Worldwide Research role of leadership in integrating sustainability in core business and operations of companies – part 1.

Interview Lindsey Parnell Interface Flor

On a sunny morning in August and in the midst of moving our offices from Rotterdam to Amersfoort, I am on my way to interview Lindsey Parnell, CEO of InterfaceFlor. I am excited about the visit since InterfaceFlor was one of the first companies worldwide to embrace sustainability in the early 90’s. This happened due to the epiphany of its leader Ray Anderson, who read The Ecology of Commerce (Paul Hawken) and realized that his business of producing and selling carpets was actually destroying the world. Since then (1994) InterfaceFlor has consequently taken steps to integrate sustainability in all areas of the production, sale and procurement process. Sustainability is not just about the environment, after all a company needs profit to survive and to do well. Ray Anderson may have been mocked when he started but InterfaceFlor has saved $ 405 million and won many awards since they got on the sustainability journey.  Along the way they also discovered the necessity to develop skills and attitude within their people to integrate sustainability in business. Anyone with a sustainability idea at InterfaceFlor has to make a business case which ultimately serves sustainability and profit. They developed a ‘random floor tile’ which creates 35% less waste and transportation than wall to wall carpeting. After picking lots of low hanging fruit, taking several measures, and achieving success in sustainability from innovative projects, I am very curious to hear from Lindsey Purnell what the next steps of this frontrunner are while he climbs the steeper part to the top of  ‘Mount Sustainability’as it is called at InterfaceFlor.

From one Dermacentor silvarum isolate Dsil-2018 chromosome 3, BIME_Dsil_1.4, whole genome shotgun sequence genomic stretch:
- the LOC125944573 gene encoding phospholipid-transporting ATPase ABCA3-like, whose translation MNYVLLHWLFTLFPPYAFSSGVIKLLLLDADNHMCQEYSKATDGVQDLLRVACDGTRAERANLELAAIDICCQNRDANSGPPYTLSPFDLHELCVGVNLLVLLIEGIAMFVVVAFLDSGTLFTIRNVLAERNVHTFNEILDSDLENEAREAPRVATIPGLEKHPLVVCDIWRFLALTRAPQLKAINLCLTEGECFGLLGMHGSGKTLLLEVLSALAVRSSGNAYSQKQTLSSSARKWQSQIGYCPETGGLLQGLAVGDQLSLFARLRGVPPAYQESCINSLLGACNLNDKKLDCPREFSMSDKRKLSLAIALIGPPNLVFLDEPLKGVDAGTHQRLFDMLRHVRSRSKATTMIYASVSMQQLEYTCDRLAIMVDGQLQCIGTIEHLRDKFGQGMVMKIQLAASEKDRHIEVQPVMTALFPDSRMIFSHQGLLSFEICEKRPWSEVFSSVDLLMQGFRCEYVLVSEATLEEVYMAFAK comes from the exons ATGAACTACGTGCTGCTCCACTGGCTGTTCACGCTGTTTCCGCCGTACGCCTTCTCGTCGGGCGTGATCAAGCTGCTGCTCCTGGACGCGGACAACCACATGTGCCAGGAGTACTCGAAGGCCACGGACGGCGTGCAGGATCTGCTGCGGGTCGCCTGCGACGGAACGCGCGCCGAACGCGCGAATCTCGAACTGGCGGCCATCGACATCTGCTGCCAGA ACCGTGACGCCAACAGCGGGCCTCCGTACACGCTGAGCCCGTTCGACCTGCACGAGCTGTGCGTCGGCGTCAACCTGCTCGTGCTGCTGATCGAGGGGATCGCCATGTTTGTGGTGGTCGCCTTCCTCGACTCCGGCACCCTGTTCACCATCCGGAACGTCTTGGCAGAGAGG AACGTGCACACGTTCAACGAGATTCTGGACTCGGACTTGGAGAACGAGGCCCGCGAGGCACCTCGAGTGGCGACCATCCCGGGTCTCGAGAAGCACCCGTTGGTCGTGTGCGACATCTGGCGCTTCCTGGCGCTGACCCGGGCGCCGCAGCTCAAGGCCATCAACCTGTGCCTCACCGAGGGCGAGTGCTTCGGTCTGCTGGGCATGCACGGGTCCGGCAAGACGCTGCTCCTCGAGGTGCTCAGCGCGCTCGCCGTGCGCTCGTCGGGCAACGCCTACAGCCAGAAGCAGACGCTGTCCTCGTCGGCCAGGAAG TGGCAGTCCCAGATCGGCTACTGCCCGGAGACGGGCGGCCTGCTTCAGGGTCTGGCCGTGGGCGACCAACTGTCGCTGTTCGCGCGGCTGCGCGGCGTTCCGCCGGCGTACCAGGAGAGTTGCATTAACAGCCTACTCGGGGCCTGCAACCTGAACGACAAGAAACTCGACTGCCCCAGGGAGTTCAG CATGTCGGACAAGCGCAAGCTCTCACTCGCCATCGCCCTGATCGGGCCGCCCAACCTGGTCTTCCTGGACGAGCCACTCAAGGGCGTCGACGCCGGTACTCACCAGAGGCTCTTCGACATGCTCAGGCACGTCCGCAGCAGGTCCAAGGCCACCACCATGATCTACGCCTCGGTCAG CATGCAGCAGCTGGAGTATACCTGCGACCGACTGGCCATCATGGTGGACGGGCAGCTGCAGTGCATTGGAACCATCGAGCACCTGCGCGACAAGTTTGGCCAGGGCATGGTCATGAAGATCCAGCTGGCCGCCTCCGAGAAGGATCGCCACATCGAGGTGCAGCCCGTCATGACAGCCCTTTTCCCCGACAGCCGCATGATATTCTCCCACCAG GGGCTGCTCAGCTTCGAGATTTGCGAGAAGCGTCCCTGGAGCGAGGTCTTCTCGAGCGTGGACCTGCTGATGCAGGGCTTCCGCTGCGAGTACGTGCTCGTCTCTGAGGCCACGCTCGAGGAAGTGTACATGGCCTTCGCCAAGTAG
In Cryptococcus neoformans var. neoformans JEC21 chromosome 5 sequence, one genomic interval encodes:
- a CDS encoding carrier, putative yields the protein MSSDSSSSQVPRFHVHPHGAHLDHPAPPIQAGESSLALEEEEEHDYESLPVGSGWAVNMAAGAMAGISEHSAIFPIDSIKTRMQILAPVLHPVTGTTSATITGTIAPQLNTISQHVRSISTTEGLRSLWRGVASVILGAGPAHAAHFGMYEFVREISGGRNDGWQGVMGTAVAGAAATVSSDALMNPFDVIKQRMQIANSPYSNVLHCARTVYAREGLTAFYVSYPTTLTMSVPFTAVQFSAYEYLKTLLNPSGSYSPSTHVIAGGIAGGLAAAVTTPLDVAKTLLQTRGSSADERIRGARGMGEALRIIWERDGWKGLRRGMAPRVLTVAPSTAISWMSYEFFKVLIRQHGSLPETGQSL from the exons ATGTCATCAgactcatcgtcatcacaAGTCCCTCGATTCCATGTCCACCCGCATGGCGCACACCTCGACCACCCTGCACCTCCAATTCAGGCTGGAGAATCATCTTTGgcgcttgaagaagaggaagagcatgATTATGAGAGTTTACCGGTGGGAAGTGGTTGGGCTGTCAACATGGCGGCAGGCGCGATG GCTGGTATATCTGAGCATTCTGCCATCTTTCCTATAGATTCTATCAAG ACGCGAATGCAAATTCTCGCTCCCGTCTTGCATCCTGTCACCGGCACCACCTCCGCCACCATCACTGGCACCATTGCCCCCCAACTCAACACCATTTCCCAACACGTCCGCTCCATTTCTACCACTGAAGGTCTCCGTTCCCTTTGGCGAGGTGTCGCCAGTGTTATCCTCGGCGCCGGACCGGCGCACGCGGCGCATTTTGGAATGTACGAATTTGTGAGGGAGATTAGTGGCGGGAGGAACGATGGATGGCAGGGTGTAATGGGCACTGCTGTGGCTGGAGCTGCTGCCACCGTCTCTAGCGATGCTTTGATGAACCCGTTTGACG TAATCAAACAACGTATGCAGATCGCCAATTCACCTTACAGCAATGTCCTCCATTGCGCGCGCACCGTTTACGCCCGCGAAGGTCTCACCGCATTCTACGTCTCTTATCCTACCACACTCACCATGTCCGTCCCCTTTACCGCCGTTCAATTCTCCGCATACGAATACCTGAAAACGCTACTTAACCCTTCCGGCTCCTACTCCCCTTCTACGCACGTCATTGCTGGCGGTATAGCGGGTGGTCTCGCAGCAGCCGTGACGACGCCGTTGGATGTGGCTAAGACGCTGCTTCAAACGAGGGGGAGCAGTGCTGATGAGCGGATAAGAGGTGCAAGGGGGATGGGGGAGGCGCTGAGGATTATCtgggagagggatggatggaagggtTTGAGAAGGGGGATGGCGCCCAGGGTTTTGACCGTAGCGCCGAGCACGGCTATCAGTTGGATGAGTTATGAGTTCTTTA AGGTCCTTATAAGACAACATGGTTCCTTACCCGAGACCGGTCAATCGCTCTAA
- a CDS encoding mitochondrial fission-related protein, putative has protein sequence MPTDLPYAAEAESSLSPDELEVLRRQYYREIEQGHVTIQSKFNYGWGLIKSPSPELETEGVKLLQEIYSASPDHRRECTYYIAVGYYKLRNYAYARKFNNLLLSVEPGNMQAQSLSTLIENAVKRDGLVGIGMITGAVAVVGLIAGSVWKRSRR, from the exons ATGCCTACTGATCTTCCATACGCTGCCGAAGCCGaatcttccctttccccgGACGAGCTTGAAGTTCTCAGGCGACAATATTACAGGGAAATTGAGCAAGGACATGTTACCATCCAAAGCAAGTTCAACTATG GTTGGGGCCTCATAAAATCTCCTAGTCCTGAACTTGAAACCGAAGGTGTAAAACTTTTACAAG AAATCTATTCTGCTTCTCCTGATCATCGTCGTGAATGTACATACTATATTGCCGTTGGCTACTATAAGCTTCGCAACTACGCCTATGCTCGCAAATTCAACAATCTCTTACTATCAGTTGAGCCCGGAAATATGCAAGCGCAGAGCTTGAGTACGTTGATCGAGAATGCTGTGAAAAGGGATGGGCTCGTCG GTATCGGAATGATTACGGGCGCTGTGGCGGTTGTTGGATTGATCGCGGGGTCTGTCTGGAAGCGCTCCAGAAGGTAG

There are many interpretations of sustainability. What do you consider sustainability and what is a ‘sustainable organisation’ to you? 
Lindsey likes the Brundlant definition the best. “When it comes to a ‘sustainable organisation’, the definition of the 3 P’s seems more useful especially to get people to make balanced decisions on people, planet and profit. The issue of people is less problematic depending on where you are in the world. The usual conflict is between planet and profit. Profit remains crucial in the sense that a company needs to have longevity to complete its purpose. There is a continuous tension especially for a publicly listed company like we are. In the mid 90’s until 2005, we had to be more even more competitive than others. At the time Ray Anderson was castigated on Wall Street as this tree hugging nutcase wasting value for the business. Only now he is hailed as a visionary. Our global CEO (name) is interviewed every quarter by investors on the web, and they still never ask about sustainability, it’s just about sales, cash flow, profit etc.”

Sustainability as you say requires all P’s in the organisation. You have already achieved a lot when it comes to Planet and Profit, what about People.
“We are also developing our global people strategy around sustainability but what does that mean? We found out we need to adapt this to regional differences. We discovered we need to train everyone in sustainability but in different ways.”

How far are you from Mission Zero? Taking into account that sustainability is a moving target, how far are you from becoming a sustainable organisation and what are the next steps for InterfaceFlor?
 “We based out Mission Zero on reducing our carbon footprint to zero. We saved over $405 million since we took the entire life cycle of carpeting into account. But it’s pretty difficult to base your people strategy on carbon footprint. So we are indeed on a journey to a sustainable organisation, which is a moving target. Our Zero Mission is not the end of the journey either. In terms of oil being pumped out of the ground creating CO² and in terms of our profitability the journey doesn’t end in 2020. Mission Zero is about minimizing our negative impact but we also want to increase our positive impact. How can we restore the environment for example by taking ‘bad’ products back from others and turn them into something good? We cannot do it all by ourselves so we choose to do good by influence, hoping to get our suppliers and other market players to go in the right direction too. This why Ray and I take on opportunities like this to speak to people like you.”

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